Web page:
A rule put out by the SEC and five other agencies would restrict bonuses at large financial institutions, including investment advisers and registered broker-dealers. One of the agencies, the National Credit Union Administration (NCUA), approved the rule's preamble and its portion of the rule text, revealing a widely applicable regulatory scheme that would govern how financial firms with over $1 billion in assets pay bonuses to their employees and disclose those arrangements.
Section 956 of Dodd-Frank directed the agencies to work together on a rule on risky compensation arrangements, which the statute considers to be "excessive" compensation, fees, or benefits, or arrangements that could lead to material financial loss to the institution. The regulators were given nine months to adopt the rules. They met that deadline with a 2011 proposal, but it languished on criticisms that it did not go far enough to change Wall Street pay practices.
Agencies and covered institutions. The rule is a joint effort among the Office of the Comptroller of the Currency, Treasury, the Federal Reserve Board, the Federal Deposit Insurance Corporation, the Federal Housing Finance Agency, the National Credit Union Administration, and the SEC. The agencies' separate efforts were combined into the 280-page rule, and they suggest that interested parties send comments to the agency that regulates the covered institution addressed in the comments.
In the case of the SEC, the rule applies to brokers and dealers registered under Section 15 of the Exchange Act and to investment advisers as defined in Section 202(a)(11) of the Investment Advisers Act, whether or not they are registered under the Advisers Act.
Stricter standards for larger institutions. All covered institutions will be subject to a basic set of prohibitions and disclosure requirements, but further restrictions and requirements will apply to larger institutions. The rulemaking breaks institutions into three tiers: those with average total consolidated assets between $1 billion and $50 billion (Level 3), those with between $50 billion and $250 billion (Level 2), and those with greater than $250 billion average total consolidated assets (Level 1). Even though Level 3 institutions generally need comply only with the basic rule requirements, an agency may require a covered institution with assets between $10 billion and $50 billion to comply with some or all of the rule's stricter provisions, if the agency determines that the institution's activities, complexity of operations, risk profile, or compensation practices look like those of a Level 1 or 2 institution.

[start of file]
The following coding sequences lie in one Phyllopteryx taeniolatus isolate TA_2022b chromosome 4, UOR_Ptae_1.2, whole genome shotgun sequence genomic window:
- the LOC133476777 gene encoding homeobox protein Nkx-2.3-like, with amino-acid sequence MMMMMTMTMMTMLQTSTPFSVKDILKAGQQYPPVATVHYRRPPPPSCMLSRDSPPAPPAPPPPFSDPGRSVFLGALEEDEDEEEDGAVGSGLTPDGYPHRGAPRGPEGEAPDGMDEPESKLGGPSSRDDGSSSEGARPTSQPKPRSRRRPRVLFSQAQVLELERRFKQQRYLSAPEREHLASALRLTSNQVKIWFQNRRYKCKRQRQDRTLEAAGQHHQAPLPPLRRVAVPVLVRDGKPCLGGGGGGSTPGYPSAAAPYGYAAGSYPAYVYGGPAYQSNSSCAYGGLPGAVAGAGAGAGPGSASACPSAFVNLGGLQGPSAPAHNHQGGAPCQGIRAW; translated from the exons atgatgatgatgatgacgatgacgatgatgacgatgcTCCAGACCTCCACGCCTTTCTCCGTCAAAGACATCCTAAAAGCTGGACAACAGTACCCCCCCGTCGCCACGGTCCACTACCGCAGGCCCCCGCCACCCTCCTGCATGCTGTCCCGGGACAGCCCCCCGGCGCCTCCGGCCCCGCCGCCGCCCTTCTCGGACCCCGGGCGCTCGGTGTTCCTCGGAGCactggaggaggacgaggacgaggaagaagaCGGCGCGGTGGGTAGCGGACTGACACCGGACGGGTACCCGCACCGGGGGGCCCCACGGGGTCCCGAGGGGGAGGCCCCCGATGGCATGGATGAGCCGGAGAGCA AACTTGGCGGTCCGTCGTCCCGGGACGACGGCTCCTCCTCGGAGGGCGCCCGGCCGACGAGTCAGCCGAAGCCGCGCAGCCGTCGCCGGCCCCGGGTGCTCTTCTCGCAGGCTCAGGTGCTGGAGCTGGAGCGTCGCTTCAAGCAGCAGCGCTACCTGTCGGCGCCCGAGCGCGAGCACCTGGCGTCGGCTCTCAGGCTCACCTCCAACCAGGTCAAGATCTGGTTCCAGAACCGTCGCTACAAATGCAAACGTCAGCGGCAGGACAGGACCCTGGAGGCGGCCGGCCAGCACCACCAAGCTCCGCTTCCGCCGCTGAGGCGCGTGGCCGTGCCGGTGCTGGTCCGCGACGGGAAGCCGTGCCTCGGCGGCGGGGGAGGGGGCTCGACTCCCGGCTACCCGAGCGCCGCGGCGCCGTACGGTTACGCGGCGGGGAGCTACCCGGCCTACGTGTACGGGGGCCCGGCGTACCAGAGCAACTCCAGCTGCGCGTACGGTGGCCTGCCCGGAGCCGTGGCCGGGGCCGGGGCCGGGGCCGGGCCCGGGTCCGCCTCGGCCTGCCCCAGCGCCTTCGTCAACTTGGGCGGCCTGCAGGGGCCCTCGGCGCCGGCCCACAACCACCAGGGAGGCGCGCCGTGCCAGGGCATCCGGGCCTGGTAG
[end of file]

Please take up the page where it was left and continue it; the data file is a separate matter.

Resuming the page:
Subsidiaries. The rule's treatment of subsidiaries of covered institutions varies by regulator. According to the NCUA, the SEC is not contemplating that a subsidiary institution will be subject to the same requirements as its parent. The Commission expects that brokers and advisers, which do not typically operate through subsidiaries, will derive their compensation arrangements from the activities of the broker-dealers and investment advisers themselves. But individuals that are employed by subsidiaries may be considered a "significant risk-taker" subject to the rule. A covered person may be a significant risk-taker based on either compensation or degree of authority over the firm's capital.
Prohibitions and requirements. All covered institutions under the rule would be barred from establishing or maintaining incentive-based compensation arrangements, or features of such arrangement, that encourage inappropriate risks in one of two ways. First, by providing covered persons with excessive compensation, fees, or benefits; and second, by having the potential to lead to material financial loss to the covered institution. The rule includes considerations for making a determination on the first point and requirements to prevent risks leading to material financial loss. The structure of compensation arrangements would be tailored to the size, complexity, risk tolerance, and business model of the covered institution, rather than following a one-size-fits-all approach.